WASHINGTON - In the strongest signal to date that the U.S. intends to promote U.S.-style democracy wherever possible, the U.S. announced it would attempt to hold free and fair elections in the United States.
"The U.S. is a complicated country," said Secretary of State Hillary Clinton. "It has a loyal military and a strong police force. I don't believe the presidency will be taken over by a religious figure, although Pat Robertson has tried."
"There are factions in the U.S. that would like to see government work just for them," she continued. "This includes the Republican Party, the Tea Party, whatever party Rand Paul belongs to, the NRA, Big Oil, "Clean Coal", talk radio, Fox News and the people who friended Sarah Palin on Facebook."
"There are other U.S. factions which have better intentions, but less influence," said Clinton. "These include the Democrats, the Greens, NPR, Rachel Maddow, the Chevrolet Volt and the people who friended Janeane Garofalo on Facebook."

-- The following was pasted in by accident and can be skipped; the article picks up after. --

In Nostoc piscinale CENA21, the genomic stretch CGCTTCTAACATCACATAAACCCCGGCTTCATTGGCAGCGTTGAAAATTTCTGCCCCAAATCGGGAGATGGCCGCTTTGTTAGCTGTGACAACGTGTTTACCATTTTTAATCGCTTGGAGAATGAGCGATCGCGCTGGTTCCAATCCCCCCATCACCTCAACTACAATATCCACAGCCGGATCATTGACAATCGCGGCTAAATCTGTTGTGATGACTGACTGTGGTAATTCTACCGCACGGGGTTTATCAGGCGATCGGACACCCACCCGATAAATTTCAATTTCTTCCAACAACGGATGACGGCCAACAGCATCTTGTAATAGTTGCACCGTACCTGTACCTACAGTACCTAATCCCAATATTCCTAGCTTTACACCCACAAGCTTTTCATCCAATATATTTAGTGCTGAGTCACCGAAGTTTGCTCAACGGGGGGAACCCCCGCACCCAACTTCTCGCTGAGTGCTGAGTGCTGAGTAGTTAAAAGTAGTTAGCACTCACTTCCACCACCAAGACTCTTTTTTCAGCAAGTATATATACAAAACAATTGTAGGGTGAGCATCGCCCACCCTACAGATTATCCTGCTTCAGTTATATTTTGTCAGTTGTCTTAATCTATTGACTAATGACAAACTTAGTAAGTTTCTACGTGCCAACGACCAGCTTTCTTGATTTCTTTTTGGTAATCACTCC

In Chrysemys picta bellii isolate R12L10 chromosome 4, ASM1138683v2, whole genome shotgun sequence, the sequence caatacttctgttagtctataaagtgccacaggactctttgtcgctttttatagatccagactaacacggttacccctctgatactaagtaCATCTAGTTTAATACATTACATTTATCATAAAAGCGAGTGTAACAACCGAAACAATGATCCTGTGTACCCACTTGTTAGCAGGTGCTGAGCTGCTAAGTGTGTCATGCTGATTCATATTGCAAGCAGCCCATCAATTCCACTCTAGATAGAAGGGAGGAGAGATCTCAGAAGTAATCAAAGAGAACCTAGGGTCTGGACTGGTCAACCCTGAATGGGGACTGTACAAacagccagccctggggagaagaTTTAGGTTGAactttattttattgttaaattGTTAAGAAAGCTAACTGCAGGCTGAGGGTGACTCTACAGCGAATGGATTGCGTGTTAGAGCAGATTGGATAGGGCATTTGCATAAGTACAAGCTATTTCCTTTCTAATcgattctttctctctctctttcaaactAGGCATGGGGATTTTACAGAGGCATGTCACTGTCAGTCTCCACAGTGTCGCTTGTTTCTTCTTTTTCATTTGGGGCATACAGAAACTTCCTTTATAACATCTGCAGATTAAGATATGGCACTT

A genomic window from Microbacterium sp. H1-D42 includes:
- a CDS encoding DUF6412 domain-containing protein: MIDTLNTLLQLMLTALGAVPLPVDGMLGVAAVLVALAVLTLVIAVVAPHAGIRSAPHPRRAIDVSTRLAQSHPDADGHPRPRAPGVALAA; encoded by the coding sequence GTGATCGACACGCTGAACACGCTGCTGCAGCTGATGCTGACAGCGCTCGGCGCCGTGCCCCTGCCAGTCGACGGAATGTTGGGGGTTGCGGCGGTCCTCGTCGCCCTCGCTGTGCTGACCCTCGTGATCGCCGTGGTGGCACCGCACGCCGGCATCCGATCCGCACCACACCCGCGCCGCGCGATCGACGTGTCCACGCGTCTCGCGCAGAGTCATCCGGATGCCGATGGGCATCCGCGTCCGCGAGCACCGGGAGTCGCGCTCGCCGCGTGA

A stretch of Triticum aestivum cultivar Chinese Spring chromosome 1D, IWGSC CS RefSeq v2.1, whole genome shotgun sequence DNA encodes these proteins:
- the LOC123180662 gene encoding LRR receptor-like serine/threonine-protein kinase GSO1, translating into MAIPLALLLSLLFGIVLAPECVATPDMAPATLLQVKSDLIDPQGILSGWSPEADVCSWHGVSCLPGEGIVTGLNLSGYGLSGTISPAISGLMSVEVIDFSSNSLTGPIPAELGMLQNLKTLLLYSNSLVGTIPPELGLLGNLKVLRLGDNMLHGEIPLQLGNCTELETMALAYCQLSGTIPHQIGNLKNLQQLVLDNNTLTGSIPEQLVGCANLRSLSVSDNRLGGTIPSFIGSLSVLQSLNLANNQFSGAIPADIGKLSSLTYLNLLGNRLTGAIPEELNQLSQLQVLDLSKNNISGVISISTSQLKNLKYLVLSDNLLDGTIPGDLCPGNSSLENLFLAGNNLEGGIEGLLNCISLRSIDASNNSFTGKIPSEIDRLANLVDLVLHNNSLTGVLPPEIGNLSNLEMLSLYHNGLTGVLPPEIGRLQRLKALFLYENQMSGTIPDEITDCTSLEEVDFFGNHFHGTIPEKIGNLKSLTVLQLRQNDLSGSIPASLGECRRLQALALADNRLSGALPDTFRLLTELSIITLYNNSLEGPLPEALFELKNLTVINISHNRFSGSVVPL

She said the U.S. was unique in that its majority party was somehow in the minority and its minority party was the majority. "I don't know how that happened," said Clinton. "Maybe I'll ask Frank Luntz."
She said a strong U.S. commitment to freedom and fairness in the U.S. was necessary for the U.S. to pretend to be interested in those things in other countries.
"As the world's leading democracy, we pursue business interests cloaked in vaguely democratic language," said Clinton. "We haven't always had to put our money where our mouth is, but then, we used to have more money than we do now."
She said the U.S. was pushing the "free and fair" idea because they believe in it and also because it worked well in focus groups. However, the U.S. would not entirely break with its pre-free and fair traditions next Election Day.
"We'll still have hanging chads and confusing ballots," said Clinton, "as well as polling places in high school gyms staffed by little old ladies who can't see and don't understand the concept of alphabetization when it comes to looking up your name in the registration book."
More governmental analysis by John Marshall is at Tyrannosaurus Rocks.